The occasional group of newcomers, prone to snapping photos of the memorabilia in the lobby, the decor in the theater and the building’s marquis, tends to stand out.
For people who grew up coming to the theater, it is other details that make the theater special.
An old film reel has been propped up in the frosted glass window of the projection booth, visible from the street, for as long as anyone can remember. The light-up clock advertising “Vykukal Drug Prescriptions” to the left of the screen may or may not have come from the pharmacy across the street, depending on who you ask.
Shelly Townley, an elementary school teacher, said she went to the theater in Clifton nearly every Friday when she was in middle school. In those days, the pharmacy clock still lit up and would stay on throughout the film. Though it has not worked in years, the clock is still one of her favorite things about the theater, Townley said.
“Thursday was adult night, so we couldn’t go then. So it was Fridays or Saturdays,” Townley said.
Now that her daughter Ava is old enough for the movies, they are coming back weekly.
“I like the times. Being able to go Monday through Friday instead of just the weekend is better,” Townley said. “I don’t know if that will stay, but we never used to come on a Tuesday.”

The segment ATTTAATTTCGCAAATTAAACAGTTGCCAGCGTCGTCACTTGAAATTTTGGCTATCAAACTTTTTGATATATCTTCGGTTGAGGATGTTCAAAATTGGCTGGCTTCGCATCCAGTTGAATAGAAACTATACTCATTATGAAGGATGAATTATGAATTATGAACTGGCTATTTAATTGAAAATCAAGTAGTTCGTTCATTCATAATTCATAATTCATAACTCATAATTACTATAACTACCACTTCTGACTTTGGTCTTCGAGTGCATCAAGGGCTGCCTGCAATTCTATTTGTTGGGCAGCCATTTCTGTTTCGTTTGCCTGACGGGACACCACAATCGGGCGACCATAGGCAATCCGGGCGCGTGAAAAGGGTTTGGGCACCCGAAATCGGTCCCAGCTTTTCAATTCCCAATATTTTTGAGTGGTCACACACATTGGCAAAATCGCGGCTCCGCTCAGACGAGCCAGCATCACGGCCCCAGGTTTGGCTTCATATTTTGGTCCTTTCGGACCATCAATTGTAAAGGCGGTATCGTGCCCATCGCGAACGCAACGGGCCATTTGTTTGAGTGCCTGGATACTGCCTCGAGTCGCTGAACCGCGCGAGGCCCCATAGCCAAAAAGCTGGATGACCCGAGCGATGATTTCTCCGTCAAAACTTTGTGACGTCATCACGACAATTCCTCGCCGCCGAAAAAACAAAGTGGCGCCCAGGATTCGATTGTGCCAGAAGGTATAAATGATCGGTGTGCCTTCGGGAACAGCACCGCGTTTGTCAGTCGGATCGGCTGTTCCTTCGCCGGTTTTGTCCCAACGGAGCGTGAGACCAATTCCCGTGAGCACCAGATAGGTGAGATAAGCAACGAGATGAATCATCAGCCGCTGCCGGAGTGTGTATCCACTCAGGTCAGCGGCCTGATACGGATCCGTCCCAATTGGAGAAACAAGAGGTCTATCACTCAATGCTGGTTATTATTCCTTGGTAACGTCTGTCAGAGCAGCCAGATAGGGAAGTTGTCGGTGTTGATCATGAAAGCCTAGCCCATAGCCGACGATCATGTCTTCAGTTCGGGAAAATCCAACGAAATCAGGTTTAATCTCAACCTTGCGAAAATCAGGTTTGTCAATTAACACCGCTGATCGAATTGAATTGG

In addition to the expanded operating schedule, the new owner plans to bring concerts, community theater productions or other live performances to the Cliftex and to its other theaters, Folmar said.
It is a delicate balance to include live performance without changing the character of the theaters too much. Both of Veritas’ Texas theaters will always be “movies first,” he said.
“We’re coming up on 100 years of film,” Folmar said. “I think it’s absolutely worth preserving.”
The Hillsboro project is ongoing and will likely cost $100,000 or so to complete, with an additional $50,000 in venue updates to accommodate live events. Texas Arts Theatre first opened in 1926, though the building first opened as a hardware store in 1889. The town has not had a theater in years, and the building still requires extensive renovations. The Cliftex, which is smaller and already underwent heavy renovations in 2008, is a different story.
“We’re looking, maybe not at community theater because it is so small, but maybe some live bands and singer-songwriter acts,” he said.